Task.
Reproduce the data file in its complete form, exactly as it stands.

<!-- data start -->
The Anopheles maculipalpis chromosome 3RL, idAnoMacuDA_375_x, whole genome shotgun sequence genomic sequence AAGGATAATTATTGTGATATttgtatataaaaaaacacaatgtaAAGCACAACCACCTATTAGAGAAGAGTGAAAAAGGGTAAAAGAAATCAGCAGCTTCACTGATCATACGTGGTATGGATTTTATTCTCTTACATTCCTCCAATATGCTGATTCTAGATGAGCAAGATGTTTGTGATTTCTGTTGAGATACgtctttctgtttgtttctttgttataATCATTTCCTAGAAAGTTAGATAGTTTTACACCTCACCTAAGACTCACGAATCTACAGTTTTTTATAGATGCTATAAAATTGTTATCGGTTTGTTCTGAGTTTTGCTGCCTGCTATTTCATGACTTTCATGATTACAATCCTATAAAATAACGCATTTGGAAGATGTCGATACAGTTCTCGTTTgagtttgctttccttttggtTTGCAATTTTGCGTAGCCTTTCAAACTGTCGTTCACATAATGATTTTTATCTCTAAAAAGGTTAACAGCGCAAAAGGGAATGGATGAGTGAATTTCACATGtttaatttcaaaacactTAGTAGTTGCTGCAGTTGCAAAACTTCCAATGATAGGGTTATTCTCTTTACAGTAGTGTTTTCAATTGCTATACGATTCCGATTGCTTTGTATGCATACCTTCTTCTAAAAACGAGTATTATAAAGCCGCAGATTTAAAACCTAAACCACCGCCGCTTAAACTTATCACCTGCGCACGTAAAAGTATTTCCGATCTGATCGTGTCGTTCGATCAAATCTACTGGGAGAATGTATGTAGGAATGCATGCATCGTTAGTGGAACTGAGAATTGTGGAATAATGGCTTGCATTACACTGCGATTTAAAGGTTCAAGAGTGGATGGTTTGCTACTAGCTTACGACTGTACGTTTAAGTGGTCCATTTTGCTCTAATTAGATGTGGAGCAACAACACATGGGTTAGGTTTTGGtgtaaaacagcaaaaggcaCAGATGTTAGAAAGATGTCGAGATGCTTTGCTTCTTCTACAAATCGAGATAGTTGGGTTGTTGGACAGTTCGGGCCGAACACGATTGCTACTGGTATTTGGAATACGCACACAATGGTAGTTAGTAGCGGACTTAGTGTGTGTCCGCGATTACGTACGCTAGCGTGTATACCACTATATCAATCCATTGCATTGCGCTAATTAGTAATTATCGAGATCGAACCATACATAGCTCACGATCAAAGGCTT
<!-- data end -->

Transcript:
The Anopheles maculipalpis chromosome 3RL, idAnoMacuDA_375_x, whole genome shotgun sequence genomic sequence AAGGATAATTATTGTGATATttgtatataaaaaaacacaatgtaAAGCACAACCACCTATTAGAGAAGAGTGAAAAAGGGTAAAAGAAATCAGCAGCTTCACTGATCATACGTGGTATGGATTTTATTCTCTTACATTCCTCCAATATGCTGATTCTAGATGAGCAAGATGTTTGTGATTTCTGTTGAGATACgtctttctgtttgtttctttgttataATCATTTCCTAGAAAGTTAGATAGTTTTACACCTCACCTAAGACTCACGAATCTACAGTTTTTTATAGATGCTATAAAATTGTTATCGGTTTGTTCTGAGTTTTGCTGCCTGCTATTTCATGACTTTCATGATTACAATCCTATAAAATAACGCATTTGGAAGATGTCGATACAGTTCTCGTTTgagtttgctttccttttggtTTGCAATTTTGCGTAGCCTTTCAAACTGTCGTTCACATAATGATTTTTATCTCTAAAAAGGTTAACAGCGCAAAAGGGAATGGATGAGTGAATTTCACATGtttaatttcaaaacactTAGTAGTTGCTGCAGTTGCAAAACTTCCAATGATAGGGTTATTCTCTTTACAGTAGTGTTTTCAATTGCTATACGATTCCGATTGCTTTGTATGCATACCTTCTTCTAAAAACGAGTATTATAAAGCCGCAGATTTAAAACCTAAACCACCGCCGCTTAAACTTATCACCTGCGCACGTAAAAGTATTTCCGATCTGATCGTGTCGTTCGATCAAATCTACTGGGAGAATGTATGTAGGAATGCATGCATCGTTAGTGGAACTGAGAATTGTGGAATAATGGCTTGCATTACACTGCGATTTAAAGGTTCAAGAGTGGATGGTTTGCTACTAGCTTACGACTGTACGTTTAAGTGGTCCATTTTGCTCTAATTAGATGTGGAGCAACAACACATGGGTTAGGTTTTGGtgtaaaacagcaaaaggcaCAGATGTTAGAAAGATGTCGAGATGCTTTGCTTCTTCTACAAATCGAGATAGTTGGGTTGTTGGACAGTTCGGGCCGAACACGATTGCTACTGGTATTTGGAATACGCACACAATGGTAGTTAGTAGCGGACTTAGTGTGTGTCCGCGATTACGTACGCTAGCGTGTATACCACTATATCAATCCATTGCATTGCGCTAATTAGTAATTATCGAGATCGAACCATACATAGCTCACGATCAAAGGCTT